The other three options propose scaling back the road diet by:

  • Removing the bike lanes on both sides, adding an additional car lane on the eastbound side and preserving parking on both sides of the street
  • Removing the bike lane and parking on the eastbound side of Rowena and converting the space to an additional car lane with bike sharrow markings for eastbound traffic, leaving the westbound side the same
  • Removing the bike lane on both sides, restricting parking during peak hours and converting the space to a car lane with bike sharrow markings between 7-9 am and 4-6 pm
A new study of the Rowena road diet proposes four options to improve safety and traffic flows on the busy street: only one would preserve the full lane reductions and bike lanes installed in 2013.

The report also contains suggestions to address speeding issues on adjoining streets like Angus Street and Waverly Drive, proposing the installation of sidewalks, head-in parking or painted pedestrian zones that would narrow the road space for cars and offer safety to walkers.

"The Rowena Avenue, Waverly Drive, Angus Street Cut-Through Traffic Study was done to resolve the pressing issues of cut-through traffic and pedestrian safety," said Councilmember Ryu's spokesperson, Estevan Montemayor, in an emailed statement. "Any safety improvements from this study will be implemented after more community discussion and public input."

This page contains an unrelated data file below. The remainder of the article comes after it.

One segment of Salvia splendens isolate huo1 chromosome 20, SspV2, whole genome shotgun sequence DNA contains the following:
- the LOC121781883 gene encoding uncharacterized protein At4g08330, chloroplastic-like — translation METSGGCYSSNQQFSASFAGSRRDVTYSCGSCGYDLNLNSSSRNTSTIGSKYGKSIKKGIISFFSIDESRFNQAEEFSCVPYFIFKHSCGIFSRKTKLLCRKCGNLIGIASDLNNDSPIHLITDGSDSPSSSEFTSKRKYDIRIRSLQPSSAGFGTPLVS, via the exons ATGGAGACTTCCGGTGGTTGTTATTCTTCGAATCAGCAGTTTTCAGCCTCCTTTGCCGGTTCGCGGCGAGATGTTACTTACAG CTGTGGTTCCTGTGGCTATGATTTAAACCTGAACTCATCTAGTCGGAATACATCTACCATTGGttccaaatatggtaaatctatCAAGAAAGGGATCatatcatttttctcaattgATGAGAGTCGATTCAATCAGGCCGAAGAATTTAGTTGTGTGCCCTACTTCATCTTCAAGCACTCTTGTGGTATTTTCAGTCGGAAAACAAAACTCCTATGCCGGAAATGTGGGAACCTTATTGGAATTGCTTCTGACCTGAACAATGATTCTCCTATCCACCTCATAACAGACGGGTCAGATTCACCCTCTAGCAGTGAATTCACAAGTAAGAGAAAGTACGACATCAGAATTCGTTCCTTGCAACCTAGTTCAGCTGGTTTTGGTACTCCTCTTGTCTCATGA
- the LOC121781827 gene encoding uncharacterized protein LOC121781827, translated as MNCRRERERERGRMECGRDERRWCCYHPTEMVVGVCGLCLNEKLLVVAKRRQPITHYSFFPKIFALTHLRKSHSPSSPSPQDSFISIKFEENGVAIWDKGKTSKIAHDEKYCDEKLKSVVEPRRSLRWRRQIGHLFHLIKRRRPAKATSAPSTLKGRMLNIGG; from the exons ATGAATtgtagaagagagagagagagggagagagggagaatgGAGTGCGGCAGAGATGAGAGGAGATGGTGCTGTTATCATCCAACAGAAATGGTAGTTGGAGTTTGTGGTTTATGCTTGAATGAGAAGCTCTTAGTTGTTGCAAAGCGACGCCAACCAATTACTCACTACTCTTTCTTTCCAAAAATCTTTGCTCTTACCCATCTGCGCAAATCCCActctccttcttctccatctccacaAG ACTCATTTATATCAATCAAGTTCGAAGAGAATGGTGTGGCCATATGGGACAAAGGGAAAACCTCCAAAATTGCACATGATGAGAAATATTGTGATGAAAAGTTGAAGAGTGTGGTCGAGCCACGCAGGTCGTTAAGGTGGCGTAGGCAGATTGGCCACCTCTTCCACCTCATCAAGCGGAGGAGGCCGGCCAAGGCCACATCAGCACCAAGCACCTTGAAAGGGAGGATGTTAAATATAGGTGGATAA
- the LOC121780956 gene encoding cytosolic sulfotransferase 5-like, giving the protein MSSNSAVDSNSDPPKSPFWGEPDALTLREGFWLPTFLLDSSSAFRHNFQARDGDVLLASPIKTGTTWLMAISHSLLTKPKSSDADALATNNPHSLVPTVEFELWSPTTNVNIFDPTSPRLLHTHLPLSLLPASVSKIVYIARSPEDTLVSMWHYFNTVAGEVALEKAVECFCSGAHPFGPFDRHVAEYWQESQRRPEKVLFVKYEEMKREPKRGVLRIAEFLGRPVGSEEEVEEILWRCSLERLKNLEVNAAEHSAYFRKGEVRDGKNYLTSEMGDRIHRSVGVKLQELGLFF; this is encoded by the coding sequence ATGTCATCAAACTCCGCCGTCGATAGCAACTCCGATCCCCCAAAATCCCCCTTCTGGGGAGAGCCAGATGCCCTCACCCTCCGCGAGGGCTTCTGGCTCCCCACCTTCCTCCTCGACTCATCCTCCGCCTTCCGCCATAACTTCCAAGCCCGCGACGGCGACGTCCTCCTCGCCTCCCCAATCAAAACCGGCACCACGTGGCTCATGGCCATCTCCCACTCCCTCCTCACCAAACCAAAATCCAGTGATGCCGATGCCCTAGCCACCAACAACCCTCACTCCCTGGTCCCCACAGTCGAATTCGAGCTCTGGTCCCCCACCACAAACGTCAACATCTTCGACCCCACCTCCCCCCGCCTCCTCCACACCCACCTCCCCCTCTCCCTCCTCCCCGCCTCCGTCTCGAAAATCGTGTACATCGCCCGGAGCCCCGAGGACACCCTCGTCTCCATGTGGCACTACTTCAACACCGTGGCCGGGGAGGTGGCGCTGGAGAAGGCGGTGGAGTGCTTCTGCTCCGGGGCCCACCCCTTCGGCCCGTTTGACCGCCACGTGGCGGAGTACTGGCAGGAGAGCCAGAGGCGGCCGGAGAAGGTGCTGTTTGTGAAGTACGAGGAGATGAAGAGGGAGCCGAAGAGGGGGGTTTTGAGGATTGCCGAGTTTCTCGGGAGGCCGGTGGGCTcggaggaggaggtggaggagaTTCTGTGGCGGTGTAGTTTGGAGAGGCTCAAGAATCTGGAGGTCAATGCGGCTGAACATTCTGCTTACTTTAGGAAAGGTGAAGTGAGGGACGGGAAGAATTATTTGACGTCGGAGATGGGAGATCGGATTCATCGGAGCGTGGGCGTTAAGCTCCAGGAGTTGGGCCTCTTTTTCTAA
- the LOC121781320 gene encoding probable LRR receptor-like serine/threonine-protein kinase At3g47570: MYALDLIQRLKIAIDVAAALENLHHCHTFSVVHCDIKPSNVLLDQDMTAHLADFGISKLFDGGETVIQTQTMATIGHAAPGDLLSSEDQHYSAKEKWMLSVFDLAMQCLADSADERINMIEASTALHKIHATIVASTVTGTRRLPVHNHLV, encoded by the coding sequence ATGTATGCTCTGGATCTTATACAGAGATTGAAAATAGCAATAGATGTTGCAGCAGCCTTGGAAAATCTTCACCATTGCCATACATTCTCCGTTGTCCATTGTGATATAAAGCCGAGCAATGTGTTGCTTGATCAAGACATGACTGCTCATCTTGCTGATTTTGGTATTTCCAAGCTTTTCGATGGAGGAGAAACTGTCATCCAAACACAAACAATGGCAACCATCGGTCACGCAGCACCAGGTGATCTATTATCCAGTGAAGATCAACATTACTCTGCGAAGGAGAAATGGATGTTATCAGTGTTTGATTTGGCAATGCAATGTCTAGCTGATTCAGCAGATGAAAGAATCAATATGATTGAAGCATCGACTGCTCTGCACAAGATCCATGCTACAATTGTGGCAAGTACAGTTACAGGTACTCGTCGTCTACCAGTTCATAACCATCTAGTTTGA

The road diet installation was overseen by former Councilman Tom LaBonge after a young woman was killed crossing the street in 2012. The uproar that followed presaged a debate over road safety and traffic that has only become more polarized in recent years.

Road diets like the one on Rowena have long been promoted by the Federal Highway Administration as effective safety measures proven to reduce speed and serious collisions without dramatic reductions in traffic flows, due to traffic flow improvements from a dedicated center turn lane.

A new study of the Rowena road diet shows the number of deaths on the road since the changes were made.

The road changes are among the main tools in Vision Zero programs around the world, which aim to address safety and reduce deaths, in part by changing the design of streets.

Los Angeles adopted its Vision Zero program in 2015, with a goal of eliminating traffic fatalities by 2025. But since then, pedestrian deaths have spiked by about 30 percent. Road diets have spurred backlash, lawsuits and an effort to recall City Councilman Mike Bonin after changes in his Westside L.A. district. The latter prompted many council members to back away from the road diet proposals.

The Silver Lake Neighborhood Council confirmed it will be hosting a community meeting in coming months to discuss the new study, but no date has been set.

Read the full study:

Correction: A previous version of this story noted an 80 percent increase based on preliminary data from the LAPD presented in a report in February this year. LADOT emailed KPCC/LAist an updated figure from the California Highway Patrol, which has since adjusted that figure down to a 32 percent increase.